Spain is slowly emerging from the deep recession that followed the global financial crisis, but must now enact major reforms to improve government finances and create jobs, according to a new OECD report.
The OECD’s latest Economic Survey of Spain says that while GDP losses from the recession were similar to those seen in other major economies, government finances and employment were much harder hit than elsewhere.
Spain’s government deficit is projected at 9.2% this year, 6.3% in 2011 and 4.4% in 2012, according to forecasts from the November OECD Economic Outlook.
Unemployment, which is expected to hover near 20% this year, will drop slightly in 2011, to 19.1%, and then again to an expected 17.4% in 2012, according to the report.
The OECD sees economic growth bouncing back from this year’s projected 0.2% contraction, with GDP forecast to jump by 0.9% in 2011 and 1.8% in 2012.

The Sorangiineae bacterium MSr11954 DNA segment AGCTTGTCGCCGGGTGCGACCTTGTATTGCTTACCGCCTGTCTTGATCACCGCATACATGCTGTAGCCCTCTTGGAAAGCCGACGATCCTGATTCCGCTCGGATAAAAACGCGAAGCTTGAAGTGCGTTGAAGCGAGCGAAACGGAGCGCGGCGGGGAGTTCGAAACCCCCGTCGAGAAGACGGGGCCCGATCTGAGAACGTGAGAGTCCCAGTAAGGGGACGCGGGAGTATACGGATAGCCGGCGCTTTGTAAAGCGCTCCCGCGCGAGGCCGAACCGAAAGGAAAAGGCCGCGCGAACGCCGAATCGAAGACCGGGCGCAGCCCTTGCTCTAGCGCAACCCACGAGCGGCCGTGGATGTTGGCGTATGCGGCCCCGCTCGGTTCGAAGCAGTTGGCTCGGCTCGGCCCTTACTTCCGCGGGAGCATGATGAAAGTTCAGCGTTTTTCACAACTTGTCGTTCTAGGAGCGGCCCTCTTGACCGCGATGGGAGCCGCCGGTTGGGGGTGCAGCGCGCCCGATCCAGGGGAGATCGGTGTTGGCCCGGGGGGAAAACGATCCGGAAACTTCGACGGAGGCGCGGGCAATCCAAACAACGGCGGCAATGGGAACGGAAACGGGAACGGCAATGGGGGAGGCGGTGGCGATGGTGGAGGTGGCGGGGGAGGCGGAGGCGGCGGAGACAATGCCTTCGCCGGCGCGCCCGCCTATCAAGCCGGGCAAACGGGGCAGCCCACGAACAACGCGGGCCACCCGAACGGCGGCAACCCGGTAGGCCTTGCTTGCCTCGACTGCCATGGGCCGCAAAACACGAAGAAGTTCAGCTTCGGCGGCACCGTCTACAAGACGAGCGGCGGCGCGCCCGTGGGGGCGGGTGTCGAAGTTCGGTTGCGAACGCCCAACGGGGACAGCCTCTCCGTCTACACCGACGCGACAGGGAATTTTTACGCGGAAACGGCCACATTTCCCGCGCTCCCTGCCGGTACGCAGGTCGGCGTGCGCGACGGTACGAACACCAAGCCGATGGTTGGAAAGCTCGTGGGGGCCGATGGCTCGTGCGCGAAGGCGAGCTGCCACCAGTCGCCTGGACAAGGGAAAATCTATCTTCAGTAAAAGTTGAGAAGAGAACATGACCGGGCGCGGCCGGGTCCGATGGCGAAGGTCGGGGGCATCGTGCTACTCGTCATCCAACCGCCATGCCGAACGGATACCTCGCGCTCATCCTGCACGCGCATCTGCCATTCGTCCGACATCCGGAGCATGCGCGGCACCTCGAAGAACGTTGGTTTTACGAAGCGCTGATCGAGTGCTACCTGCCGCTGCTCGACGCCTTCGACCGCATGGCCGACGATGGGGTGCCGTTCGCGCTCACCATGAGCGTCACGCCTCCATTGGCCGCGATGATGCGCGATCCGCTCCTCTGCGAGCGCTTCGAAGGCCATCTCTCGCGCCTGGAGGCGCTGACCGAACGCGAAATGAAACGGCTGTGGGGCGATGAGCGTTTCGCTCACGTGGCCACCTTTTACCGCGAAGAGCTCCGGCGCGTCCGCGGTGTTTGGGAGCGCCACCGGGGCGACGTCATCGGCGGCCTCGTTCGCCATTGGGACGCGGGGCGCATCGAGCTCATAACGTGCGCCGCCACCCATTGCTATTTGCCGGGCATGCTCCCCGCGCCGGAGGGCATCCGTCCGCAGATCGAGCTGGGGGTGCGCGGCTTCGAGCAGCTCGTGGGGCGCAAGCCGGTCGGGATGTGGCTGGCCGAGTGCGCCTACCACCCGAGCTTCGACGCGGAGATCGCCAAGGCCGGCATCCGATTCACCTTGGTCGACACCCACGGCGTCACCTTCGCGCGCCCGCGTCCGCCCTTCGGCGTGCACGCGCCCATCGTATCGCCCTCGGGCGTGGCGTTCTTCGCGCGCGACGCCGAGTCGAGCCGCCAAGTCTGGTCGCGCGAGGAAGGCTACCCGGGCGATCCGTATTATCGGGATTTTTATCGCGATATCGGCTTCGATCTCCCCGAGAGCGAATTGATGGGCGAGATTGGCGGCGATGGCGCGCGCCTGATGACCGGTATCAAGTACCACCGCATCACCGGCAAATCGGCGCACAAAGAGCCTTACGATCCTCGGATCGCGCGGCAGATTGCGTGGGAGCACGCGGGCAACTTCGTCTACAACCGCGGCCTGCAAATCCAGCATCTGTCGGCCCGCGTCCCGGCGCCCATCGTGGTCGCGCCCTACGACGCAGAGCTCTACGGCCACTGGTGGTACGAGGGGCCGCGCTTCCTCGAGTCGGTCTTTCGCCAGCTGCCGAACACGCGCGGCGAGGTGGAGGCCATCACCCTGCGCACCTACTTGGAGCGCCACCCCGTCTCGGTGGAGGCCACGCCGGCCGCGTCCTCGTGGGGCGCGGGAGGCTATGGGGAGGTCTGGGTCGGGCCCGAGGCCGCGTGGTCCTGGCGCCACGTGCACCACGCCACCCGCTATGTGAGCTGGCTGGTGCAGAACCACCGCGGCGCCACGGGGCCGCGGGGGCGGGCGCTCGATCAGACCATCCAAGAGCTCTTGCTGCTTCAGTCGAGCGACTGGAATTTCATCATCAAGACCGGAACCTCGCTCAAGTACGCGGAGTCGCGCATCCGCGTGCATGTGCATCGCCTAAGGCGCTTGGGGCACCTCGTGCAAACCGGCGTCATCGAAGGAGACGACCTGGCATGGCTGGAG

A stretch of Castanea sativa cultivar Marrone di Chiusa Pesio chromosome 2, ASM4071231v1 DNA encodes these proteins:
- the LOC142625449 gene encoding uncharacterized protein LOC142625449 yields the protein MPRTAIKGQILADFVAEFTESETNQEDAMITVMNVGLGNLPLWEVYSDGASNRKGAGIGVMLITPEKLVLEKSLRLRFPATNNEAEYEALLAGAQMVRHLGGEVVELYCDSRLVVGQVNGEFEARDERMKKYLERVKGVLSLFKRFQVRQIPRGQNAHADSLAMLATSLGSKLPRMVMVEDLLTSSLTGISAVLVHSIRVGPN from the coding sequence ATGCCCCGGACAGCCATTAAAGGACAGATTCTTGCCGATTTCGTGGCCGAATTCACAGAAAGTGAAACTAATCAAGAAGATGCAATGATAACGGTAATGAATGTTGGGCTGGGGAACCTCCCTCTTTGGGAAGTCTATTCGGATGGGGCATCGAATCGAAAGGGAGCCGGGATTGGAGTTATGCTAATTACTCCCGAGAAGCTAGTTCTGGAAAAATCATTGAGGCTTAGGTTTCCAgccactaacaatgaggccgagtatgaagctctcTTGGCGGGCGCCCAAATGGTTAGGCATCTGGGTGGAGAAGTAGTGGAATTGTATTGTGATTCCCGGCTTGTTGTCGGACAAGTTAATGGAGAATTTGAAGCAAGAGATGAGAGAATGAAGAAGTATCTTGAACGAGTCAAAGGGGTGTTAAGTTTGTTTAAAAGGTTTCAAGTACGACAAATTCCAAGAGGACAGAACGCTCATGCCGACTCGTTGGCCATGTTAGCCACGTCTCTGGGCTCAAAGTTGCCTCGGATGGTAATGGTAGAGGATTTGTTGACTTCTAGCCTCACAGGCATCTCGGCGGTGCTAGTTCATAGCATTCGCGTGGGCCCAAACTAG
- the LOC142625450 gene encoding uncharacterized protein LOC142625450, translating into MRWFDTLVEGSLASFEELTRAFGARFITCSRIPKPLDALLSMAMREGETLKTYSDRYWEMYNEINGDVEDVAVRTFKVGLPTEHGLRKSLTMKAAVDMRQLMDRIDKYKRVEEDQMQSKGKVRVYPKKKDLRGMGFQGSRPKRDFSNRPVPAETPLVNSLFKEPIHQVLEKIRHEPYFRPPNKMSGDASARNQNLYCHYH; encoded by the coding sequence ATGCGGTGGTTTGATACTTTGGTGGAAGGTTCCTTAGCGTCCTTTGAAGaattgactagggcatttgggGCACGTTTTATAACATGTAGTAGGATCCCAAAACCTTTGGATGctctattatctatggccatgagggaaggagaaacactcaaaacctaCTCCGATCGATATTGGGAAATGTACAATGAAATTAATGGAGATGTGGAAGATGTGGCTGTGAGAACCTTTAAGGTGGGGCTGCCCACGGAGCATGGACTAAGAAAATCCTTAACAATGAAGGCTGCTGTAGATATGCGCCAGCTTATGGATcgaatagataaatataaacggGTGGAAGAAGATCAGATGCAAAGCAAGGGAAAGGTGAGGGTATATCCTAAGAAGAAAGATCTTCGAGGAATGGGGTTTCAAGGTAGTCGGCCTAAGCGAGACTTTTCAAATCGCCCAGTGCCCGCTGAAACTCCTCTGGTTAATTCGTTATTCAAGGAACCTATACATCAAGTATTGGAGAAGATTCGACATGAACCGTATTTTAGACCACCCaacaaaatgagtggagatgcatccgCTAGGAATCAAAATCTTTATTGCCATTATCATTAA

The survey recognises that Spain has launched substantial fiscal consolidation plans and significant steps to address long-standing shortcomings in the labour market. The OECD calls for broadening and deepening of these measures, as well as further efforts to remove barriers to competition in products markets.
Specifically, the OECD says Spain must reform its pension system, including an increase in the legal retirement age and restrictions to subsidised early withdrawal from the labour market.
It should also consider switching the tax burden from labour to consumption and property taxes, the OECD said.
On the employment front, Spain should ensure that excessive severance pay for workers in permanent contracts is reduced substantially, at least for all new hiring. To bring the unemployed back to work Spain should also consider abolishing the legal extension of collective bargaining outcomes to all businesses.
Job search incentives for unemployment benefit recipients should improve as should the performance of regional public employment services. Intermediate vocational education needs to made more accessible for youth.
The Survey concludes with a chapter on water policy, including recommendations that Spain improve pricing, to better reflect costs, and strengthen governance.